As you will be aware, the 6th Annual SALT Conference took place on Thursday 26 June 2014. For me, personally, I love to attend because I like to hear what others do in their teaching, and I usually take away plenty of ideas. This year was no exception, and the lateness of this blog post is because I wanted time to reflect on the conference, and to gather my thoughts and ideas together.
Within the SALT Team, we tried to split ourselves out across all the streams so that each of the presenters had someone on hand if they had any requirements. If I don’t mention any of the round tables/presentations it was because I wasn’t there (apologies!)
For me, there were a lot of highlights, but one of the things that stood out in particular for me was the panel and question time. I thought that being able to write questions down during the registration was useful, and I thought that the panel had some different perspectives which lent itself to some interesting discussions and room for further discussion. More on this in another blog post.
I stayed in Faraday A for the three presentation sessions, all of which were very good, and gave plenty of food for thought going forward.
Stuart MacDonald kicked off the presentations in style, talking about Live Tweeting in Lectures. As someone who tweets often, I was interested to see how it was used in the classroom. Stuart’s presentation took the audience through how it was used, and I liked the way the use of the hashtag for each lecture was used, thus enabling students to easily find what they were looking for.
The pilot of the live tweeting had some really useful benefits, such as academics from other institutions chipping in to discussions, which added weight to what the students were learning/discussing, as well as offering alternative viewpoints.
Ideally, they would like more learners to actually participate and ‘tweet’, though they did stress that several students were reading the twitter posts without actually sending tweets and so were participating after a fashion.
I feel that there is a lot to be learned from this pilot, and there is also a lot of potential for development – particularly in using twitter as a form of revision tool – for example using third party apps such as storify, to collate tweets around a specific hashtag. One to watch I think.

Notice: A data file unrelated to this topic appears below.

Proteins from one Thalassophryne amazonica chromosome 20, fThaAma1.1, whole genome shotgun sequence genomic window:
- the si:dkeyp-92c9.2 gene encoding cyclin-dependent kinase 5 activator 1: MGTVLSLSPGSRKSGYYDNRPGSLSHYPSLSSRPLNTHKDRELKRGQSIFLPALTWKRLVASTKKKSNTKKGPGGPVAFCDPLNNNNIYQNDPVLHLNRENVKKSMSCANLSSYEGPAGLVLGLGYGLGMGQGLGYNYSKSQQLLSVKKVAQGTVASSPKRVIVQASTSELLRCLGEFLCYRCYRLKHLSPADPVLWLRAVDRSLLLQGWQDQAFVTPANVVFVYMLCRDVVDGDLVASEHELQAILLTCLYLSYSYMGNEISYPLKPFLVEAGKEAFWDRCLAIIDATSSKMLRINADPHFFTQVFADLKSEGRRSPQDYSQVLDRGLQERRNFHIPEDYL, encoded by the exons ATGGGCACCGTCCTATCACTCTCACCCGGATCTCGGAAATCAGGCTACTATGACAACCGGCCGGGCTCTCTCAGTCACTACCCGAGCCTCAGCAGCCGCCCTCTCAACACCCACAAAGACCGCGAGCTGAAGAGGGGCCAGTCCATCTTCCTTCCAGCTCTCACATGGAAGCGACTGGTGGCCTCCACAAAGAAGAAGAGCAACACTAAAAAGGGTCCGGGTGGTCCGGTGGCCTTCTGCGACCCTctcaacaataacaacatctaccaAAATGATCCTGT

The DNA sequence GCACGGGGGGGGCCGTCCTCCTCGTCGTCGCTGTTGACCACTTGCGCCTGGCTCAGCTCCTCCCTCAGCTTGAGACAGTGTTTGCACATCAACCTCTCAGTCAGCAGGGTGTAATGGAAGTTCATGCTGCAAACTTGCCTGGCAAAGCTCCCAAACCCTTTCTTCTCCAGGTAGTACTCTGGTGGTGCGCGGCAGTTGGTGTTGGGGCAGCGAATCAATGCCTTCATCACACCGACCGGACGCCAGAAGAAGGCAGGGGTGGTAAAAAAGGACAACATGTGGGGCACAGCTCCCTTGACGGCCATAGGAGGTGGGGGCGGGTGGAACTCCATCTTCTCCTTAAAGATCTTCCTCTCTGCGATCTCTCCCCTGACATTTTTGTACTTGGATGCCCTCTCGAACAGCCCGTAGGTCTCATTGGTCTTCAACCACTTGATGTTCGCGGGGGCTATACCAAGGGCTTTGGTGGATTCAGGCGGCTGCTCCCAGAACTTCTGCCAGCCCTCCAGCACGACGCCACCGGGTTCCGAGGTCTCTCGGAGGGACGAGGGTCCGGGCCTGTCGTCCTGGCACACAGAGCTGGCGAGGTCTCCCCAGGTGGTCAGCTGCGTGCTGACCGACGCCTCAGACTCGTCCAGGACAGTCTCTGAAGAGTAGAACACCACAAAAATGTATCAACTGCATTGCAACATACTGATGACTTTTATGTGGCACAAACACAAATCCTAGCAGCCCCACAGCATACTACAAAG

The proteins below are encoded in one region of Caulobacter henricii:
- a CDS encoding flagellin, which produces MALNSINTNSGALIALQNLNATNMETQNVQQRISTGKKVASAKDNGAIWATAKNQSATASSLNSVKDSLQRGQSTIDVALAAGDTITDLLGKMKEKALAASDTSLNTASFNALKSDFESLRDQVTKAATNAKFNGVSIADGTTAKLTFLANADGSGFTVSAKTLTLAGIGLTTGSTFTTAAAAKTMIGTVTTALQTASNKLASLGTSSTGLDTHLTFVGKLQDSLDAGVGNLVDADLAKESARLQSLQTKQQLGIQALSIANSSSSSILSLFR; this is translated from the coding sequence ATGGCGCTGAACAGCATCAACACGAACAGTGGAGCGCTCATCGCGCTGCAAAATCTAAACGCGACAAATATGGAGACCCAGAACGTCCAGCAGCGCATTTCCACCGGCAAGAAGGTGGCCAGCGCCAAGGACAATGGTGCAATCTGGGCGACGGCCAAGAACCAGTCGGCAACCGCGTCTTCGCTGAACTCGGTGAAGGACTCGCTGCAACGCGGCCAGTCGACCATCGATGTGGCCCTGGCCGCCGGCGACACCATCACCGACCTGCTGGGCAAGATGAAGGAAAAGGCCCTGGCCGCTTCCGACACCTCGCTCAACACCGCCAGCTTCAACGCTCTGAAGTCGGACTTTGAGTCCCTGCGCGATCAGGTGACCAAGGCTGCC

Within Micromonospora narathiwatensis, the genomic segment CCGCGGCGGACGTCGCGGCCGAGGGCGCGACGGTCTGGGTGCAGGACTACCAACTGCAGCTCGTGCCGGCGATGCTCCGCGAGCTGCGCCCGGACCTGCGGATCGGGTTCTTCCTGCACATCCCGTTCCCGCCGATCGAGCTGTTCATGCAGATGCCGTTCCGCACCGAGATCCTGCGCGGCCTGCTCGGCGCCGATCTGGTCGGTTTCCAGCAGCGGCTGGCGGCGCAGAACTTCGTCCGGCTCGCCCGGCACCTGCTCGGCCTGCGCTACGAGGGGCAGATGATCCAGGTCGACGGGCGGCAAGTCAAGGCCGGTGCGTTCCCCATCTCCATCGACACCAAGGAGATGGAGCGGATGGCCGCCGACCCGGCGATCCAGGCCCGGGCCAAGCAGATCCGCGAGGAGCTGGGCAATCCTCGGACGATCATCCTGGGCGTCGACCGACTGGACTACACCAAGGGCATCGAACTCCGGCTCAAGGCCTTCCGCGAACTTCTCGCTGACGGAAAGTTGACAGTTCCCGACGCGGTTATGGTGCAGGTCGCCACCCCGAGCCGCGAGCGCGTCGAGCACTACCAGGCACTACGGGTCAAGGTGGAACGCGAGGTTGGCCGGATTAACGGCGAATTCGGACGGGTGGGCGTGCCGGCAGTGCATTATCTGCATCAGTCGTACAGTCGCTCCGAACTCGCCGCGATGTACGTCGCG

View the presentation here
Mark Jones and Sally Williams were up next with their presentation “A Blended Approach to work based learning. Experiences of learners in enhanced professional practice”.
I spoke to Mark briefly at the arrival and registration and he was rather nervous, this being his first conference presentation. I wouldn’t have thought it though, and was really interested in what he had to say. Though his research and presentation was around Health Care Practitioners who may be on placement etc, I felt that the lessons learnt were easily transferable, and I can certainly see a lot of potential for the Bay Campus.
Key points for me were the emphasis on the learning being student centred – “Learning starts with the learner and is focussed around them” and the extremely positive feedback from both the learners and practictioners. As a result of the blended learning, improvements were made to practice, service delivery and patient care.
The recording of the presentation can be found here
Feeding forward, Mark and Sally are looking to collaborate with other colleges, so if you are interested in finding out more then please contact Mark or Sally, or the SALT Team.
The final presentation came from Dr Michael Draper and one of his students (and president of the Law Society), Jack Golpin. What I particularly liked about this presentation was that the student perspective was very much integrated into the presentation, and Jack’s contribution only served to emphasised how valuable the role of the academic society was to their education.
Jack mentioned that first year student members of the Law Society are assigned mentors – could this be transferable to new staff? It was also noted that some students indicate that they join for networking and mentoring reasons.
Both Michael and Jack indicated that the society receive quality external speakers, and host events open to externals, thus giving students the opportunity to complement their studies, and being able to network with current practitioners in an informal setting.
Jack stated that “the main focus of [academic societies] is to assist students in studying [their subject]”
Their presentation can be found here